Last week, President Bush and Iraqi Prime Minister Ayad Allawi vowed that despite escalating violence, Iraqi elections will take place as scheduled on Jan. 31, 2005. While the elections will by no means guarantee Iraq’s stability, they are expected to produce an interim National Assembly that will be responsible for drafting a constitution and setting a date for full elections in 2006. The January elections also represent a critical step for lowering the U.S. profile in the country.

To help keep tabs on the wide range of challenges facing Iraq, the Center for American Progress will regularly update the following "To Do List" for the January elections.




Get U.N. officials on
the ground

Elections demand the construction of administrative institutions and the mobilization of resources, both of which require intense planning and U.N. expertise. There are currently only about 35 U.N. international staff on the ground in Iraq. By comparison, there were 500 U.N. officials on the ground in East Timor, which has a population of only around 700,000. Increasing the number of staff requires approval from U.N. Secretary-General Kofi Annan. However, he has pledged not to do so as long as the security situation remains volatile.

Ensure that
the Iraqi population is involved in
the electoral process

Secretary of Defense Donald Rumsfeld has announced the possibility that Iraqi elections scheduled for January could exclude a quarter of the population, mostly in Sunni areas. Partial elections would be seen as deeply flawed, disenfranchise Iraq’s Sunni population, increase the country’s ethnic and religious divisions, and potentially spark a violent civil war.

Support Iraq’s Independent Electoral Commission

The Commission possesses exclusive authority over the organization and conduct of elections. Some progress has been made in recruiting and training Iraqi election commissioners.However, this vital organization has yet to get off the ground, as there are still deficiencies in staffing and funding. The procurement of vehicles, voting equipment, and ballots has not begun. Only $7 million of the $232 million set aside for the Commission has been disbursed.

Develop comprehensive voter registration lists

The process of merging, compiling, vetting, and verifying an electoral roll is a substantial task that has still yet to begin. The last Iraqi census is outdated and unreliable. The proposed plan is to develop voter registration based on the ration cards from the Oil-for-Food Program. However, the ration card system is not widely perceived as reliable, due to Saddam’s decade-long manipulation of the system.

Enable international election observers to
do their job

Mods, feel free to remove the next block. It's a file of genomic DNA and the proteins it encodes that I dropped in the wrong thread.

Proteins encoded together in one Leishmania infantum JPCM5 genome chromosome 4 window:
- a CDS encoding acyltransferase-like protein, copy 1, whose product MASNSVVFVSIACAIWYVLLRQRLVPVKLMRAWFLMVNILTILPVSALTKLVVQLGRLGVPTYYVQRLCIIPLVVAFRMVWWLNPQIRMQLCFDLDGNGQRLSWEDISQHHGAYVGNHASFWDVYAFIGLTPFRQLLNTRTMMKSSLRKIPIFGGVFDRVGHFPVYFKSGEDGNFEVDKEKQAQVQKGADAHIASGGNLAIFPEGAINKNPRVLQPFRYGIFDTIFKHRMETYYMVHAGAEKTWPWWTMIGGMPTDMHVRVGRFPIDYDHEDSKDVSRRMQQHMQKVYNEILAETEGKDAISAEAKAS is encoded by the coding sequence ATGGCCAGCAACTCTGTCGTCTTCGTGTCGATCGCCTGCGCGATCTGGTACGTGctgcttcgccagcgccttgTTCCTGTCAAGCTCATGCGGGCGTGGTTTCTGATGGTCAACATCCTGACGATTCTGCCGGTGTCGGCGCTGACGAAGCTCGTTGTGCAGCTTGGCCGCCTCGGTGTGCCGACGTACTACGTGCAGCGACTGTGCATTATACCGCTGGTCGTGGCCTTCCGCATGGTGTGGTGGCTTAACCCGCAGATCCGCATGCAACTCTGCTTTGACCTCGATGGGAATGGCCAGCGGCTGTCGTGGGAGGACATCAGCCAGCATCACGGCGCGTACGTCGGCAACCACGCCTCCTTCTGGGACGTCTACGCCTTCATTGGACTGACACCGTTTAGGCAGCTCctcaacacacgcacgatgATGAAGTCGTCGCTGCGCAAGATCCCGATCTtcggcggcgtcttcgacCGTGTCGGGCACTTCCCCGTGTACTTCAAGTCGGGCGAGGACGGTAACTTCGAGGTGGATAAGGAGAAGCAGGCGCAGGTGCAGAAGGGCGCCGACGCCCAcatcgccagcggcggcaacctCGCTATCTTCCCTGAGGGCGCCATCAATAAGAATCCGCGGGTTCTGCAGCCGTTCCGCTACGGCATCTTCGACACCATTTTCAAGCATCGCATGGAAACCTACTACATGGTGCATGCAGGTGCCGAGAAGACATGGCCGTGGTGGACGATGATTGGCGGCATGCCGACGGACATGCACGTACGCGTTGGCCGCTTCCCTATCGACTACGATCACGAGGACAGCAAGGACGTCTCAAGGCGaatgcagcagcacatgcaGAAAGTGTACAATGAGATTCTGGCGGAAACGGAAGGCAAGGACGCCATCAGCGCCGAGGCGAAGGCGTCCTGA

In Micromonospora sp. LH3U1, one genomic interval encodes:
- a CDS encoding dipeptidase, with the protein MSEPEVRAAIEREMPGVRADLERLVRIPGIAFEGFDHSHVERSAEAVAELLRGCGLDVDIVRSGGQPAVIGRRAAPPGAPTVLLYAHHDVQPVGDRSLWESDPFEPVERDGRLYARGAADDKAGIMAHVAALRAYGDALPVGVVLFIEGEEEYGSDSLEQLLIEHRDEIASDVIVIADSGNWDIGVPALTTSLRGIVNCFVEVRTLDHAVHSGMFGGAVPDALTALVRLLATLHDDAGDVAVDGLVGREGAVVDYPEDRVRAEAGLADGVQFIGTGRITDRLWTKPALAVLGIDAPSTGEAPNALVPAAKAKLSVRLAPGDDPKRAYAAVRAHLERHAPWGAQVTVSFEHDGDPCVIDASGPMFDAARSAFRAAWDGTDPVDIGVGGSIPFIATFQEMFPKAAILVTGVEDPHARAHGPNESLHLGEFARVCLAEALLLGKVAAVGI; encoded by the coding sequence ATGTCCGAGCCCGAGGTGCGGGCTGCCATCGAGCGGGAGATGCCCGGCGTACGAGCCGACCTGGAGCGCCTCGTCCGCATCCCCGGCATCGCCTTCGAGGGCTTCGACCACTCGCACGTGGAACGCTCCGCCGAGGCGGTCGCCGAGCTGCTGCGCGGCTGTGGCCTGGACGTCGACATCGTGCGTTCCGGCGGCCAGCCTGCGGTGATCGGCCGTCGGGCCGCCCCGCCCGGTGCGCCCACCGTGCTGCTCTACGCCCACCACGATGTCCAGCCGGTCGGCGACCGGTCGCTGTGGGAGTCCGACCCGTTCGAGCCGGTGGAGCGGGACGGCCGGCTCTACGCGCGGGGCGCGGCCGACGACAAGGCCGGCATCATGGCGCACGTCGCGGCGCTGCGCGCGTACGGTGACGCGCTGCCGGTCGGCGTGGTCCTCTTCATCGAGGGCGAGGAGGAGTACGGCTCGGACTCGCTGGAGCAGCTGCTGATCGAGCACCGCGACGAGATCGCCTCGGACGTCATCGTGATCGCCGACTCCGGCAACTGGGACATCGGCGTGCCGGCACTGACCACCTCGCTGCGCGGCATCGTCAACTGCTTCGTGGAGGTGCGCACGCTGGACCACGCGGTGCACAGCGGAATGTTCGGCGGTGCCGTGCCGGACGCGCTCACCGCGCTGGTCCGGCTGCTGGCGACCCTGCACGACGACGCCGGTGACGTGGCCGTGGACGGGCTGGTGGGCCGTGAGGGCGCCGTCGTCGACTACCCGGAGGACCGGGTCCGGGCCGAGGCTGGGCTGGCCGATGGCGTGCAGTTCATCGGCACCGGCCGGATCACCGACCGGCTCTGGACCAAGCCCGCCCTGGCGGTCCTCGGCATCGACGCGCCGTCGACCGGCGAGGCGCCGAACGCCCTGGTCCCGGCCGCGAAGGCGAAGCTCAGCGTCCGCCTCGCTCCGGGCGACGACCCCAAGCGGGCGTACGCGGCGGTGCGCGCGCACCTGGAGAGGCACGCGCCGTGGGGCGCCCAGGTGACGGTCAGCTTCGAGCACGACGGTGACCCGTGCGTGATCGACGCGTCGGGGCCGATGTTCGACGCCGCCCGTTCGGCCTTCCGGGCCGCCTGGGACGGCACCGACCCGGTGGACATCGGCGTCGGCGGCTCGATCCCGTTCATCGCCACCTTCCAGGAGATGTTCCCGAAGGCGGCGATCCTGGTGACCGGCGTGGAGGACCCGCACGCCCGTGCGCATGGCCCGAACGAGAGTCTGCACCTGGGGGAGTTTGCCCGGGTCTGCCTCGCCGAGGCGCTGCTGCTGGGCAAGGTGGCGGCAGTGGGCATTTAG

To ensure the credibility of the elections, neutral international observers from organizations like the OSCE will be required. With the dramatic increase in hostage-taking and the inability to guarantee security in even the coalition’s controlled "Green Zone," international monitors would be severely limited.

Register and approve political parties

The law on political parties stipulates that a party must have at least 500 signatures to be placed on a ballot. This low threshold has meant that there are already upwards of 500 groups claiming to be political parties. Election officials will have the arduous job of vetting signatures and verifying parties. They will have to complete this task with enough time to design, create, and distribute ballots throughout Iraq.

Train poll workers and elections officials

Elections require an army of trained volunteers and administrators that have yet to be accounted for in Iraq. Organizing and implementing the election properly is crucial to ensuring its credibility. To have an election in January, the process of finding and training these workers must begin immediately.

Launch voter education campaign

Elections are a completely new phenomenon in Iraq – a country with no history of a democratic process. Voters must be educated in the functioning of the electoral system, the procedures and process of the elections, the location of polling stations, and crucially, the platforms and positions of the hundreds of political parties. Training voters on these issues is crucial to ensuring the credibility of the elections.

Ensure the security of candidates and campaigning

Security is needed to ensure the safety of individual candidates and of political campaigning. However, in the current environment, where assassination attempts and car bombings have become routine, it seems unlikely that political leaders could hold rallies, give speeches, or even debate each other.

Secure polling places on election day

According to the U.N., 30,000 polling places will be required throughout the country. As they will attract large crowds lining up to vote, they present a significant security risk. With so many polling stations, as well as the slow pace of developing, training, and equipping the Iraqi police force, it will be difficult to guarantee the security of voters.




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